American Heritage® Dictionary of the English Language, Fourth Edition
- v. To dip, soak, or drench in a liquid; saturate.
- v. To take up by absorption: sop up water with a paper towel.
- n. A piece of food soaked or dipped in a liquid.
- n. Something yielded to placate or soothe.
- n. A bribe.
Century Dictionary and Cyclopedia
- n. Something soaked; a morsel, as of bread, dipped in a liquid before being eaten; a piece of bread softened, as in broth or milk, or intended to be so softened.
- n. Hence A morsel of food; a small portion of food or drink; a mouthful; a bite.
- n. Something given to pacify or quiet; a bribe: so used in allusion to the sop given to Cerberus in order to secure a quiet entrance to the lower world.
- n. A small piece; a fragment: a particle; hence, a trifle; a thing of little or no value.
- To dip or soak in a liquid.
- To take up by absorption: followed by up: as, to sop up water with a sponge.
- To soak in; penetrate, as a liquid; percolate.
- To be drenched; be soaked with wet: as, his clothes were sopping with rain.
- n. An abbreviation of soprano.
- n. Something entirely soaked.
- n. A piece of solid food to be soaked in liquid food.
- n. Something given or done to pacify or bribe.
- n. A weak, easily frightened or ineffectual person; a milksop
- n. Gravy. (Appalachian)
- v. To steep or dip in any liquid.
GNU Webster's 1913
- n. Anything steeped, or dipped and softened, in any liquid; especially, something dipped in broth or liquid food, and intended to be eaten.
- n. Anything given to pacify; -- so called from the sop given to Cerberus, as related in mythology.
- n. obsolete A thing of little or no value.
- v. To steep or dip in any liquid.
- n. a concession given to mollify or placate
- v. dip into liquid
- v. be or become thoroughly soaked or saturated with a liquid
- v. cover with liquid; pour liquid onto
- n. piece of solid food for dipping in a liquid
- n. a prescribed procedure to be followed routinely
- v. give a conciliatory gift or bribe to
- Middle English soppe, from Old English sopp 'sopped bread', from Proto-Germanic *sauppa (compare Dutch sop, Old High German sopfa), deverbative of *sūpanan 'to sup'. More at sup; compare soup. (Wiktionary)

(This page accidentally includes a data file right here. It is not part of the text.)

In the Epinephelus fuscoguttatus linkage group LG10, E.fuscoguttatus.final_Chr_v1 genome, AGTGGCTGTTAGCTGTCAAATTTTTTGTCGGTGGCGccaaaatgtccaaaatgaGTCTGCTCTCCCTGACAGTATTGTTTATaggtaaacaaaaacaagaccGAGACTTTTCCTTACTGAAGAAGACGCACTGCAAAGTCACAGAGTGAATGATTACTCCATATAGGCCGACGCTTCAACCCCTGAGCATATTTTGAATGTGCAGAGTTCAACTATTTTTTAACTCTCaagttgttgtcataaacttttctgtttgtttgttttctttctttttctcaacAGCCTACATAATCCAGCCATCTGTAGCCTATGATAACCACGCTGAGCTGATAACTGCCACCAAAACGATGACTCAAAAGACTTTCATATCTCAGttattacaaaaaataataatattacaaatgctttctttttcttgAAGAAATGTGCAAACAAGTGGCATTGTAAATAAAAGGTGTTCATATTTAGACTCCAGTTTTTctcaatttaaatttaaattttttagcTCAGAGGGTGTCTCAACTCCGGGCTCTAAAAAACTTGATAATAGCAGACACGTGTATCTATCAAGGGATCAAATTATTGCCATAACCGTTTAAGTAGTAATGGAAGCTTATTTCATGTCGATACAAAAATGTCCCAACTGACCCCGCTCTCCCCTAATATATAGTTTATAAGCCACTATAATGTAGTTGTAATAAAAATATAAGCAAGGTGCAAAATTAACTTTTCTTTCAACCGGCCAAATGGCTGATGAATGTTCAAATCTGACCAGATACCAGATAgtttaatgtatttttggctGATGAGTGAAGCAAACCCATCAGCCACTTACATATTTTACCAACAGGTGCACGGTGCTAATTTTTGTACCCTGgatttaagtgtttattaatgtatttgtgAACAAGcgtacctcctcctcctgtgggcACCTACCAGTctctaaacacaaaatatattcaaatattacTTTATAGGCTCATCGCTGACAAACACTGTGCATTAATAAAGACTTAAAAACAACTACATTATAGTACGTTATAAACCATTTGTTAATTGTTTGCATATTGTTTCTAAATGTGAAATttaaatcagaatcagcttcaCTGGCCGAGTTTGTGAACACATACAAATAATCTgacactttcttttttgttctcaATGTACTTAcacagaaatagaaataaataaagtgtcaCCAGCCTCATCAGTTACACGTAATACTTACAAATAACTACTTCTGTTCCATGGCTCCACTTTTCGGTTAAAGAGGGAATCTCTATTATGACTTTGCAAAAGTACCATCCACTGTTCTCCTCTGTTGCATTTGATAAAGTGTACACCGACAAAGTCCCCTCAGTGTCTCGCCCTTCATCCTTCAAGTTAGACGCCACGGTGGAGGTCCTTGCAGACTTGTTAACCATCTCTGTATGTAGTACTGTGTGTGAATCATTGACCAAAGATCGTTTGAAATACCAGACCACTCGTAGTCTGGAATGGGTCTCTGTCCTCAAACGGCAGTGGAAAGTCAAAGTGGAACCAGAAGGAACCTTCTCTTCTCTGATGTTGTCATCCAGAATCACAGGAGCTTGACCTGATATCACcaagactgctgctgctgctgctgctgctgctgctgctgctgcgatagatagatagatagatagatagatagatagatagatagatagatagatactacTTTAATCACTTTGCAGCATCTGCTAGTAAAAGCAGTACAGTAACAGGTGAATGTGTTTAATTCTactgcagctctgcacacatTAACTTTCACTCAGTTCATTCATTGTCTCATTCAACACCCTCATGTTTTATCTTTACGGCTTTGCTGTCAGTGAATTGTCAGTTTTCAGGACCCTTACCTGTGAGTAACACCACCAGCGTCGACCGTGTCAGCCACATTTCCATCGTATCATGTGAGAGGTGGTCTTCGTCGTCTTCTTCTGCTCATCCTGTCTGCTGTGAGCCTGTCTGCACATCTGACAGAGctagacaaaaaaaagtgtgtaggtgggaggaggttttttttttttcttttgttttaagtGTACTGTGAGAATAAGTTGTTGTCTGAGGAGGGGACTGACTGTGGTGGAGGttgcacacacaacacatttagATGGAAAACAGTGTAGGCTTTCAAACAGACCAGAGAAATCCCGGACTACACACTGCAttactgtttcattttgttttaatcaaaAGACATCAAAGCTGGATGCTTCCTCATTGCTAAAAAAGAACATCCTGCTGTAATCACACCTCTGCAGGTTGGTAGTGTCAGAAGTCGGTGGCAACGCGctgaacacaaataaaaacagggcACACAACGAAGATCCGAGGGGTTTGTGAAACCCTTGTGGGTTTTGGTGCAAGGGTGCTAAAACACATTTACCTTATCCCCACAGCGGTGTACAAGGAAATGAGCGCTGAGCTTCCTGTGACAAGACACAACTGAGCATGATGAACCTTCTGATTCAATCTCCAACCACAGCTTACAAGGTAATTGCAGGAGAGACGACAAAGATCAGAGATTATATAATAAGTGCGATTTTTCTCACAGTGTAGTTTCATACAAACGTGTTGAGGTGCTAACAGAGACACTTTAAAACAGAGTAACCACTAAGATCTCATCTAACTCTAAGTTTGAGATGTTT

- From Middle English soppe, bread dipped in liquid, from Old English sopp- (in soppcuppe, cup for dipping bread in). (American Heritage® Dictionary of the English Language, Fourth Edition)
“The utility on Friday said it would begin initial compensation payments of up to ¥1 million, or about $12,000, to residents from an 18-mile zone around the plant—an offer some evacuees called an insufficient, short-term sop.”
“But prices are now, at least in our area, $3.75 or so a gallon, and in the meantime domestic oil companies are making record profits and were just thrown a multi-million dollar sop from the energy bill.”
“Sugar sop is na o'er digestible to th 'best o' 'em.”
“At that moment the sop is given; offer of friendship is once more made -- and how affectingly!”
“Guest Katty Kay of BBC World News America also questioned the strategy, saying that it might be a short-term sop to Obama's left-wing base, but it may end up alienating the independent voters that helped elect the president.”
“This soup looks wonderful..and I enjoyed reading about "sop" -- thinking about it, soup really is great for dipping bread in, so it really makes sense!”
“Some have heard that he went thence to Augusta; others aver that in their opinion, he travelled away down into the low country "whar they call sop, gravy; again, some say that a man very much like him was seen travelling in the Cherokee country; and not a few contend that he married, and settled in an adjoining eastern county, leading a quiet and blameless life for many years.”
Some Adventures of Captain Simon Suggs, Late of the Tallapoosa Volunteers; Together with "Taking the Census," and Other Alabama Sketches. By a Country Editor. With a Portrait from Life, and Other Illustrations, by Darley
“In captivity these birds have been found to live well upon sweetened milk-sop, which is made by pouring boiling milk upon crumbled bread or biscuit.”
“Then, too, there is the property clause in the Convention of Madrid, which has been described as the sop by means of which the Powers were induced to accept other less favourable stipulations.”
“There are, however, several kinds of fruit besides those which have been already mentioned; particularly the sweet-sop, which is well known to the West Indians, and a small oval fruit, called the _blimbi_, both of which grow upon trees.”
These user-created lists contain the word ‘sop’.
A list of English words that are three letters long.
Words with definitions that have a "hence" in them.
all so (true): everywhere, always and by all: Quod semper, quod ubique, quod ab omnibus
Words as I learn them.
Bribes and such.
I have a thing for monosyllabic words. They're easy to say and, unlike those sesquipedalian words, you can plug them into a sentence without disrupting the rhythm. I also happen to like two and thr...
Looking for tweets for sop.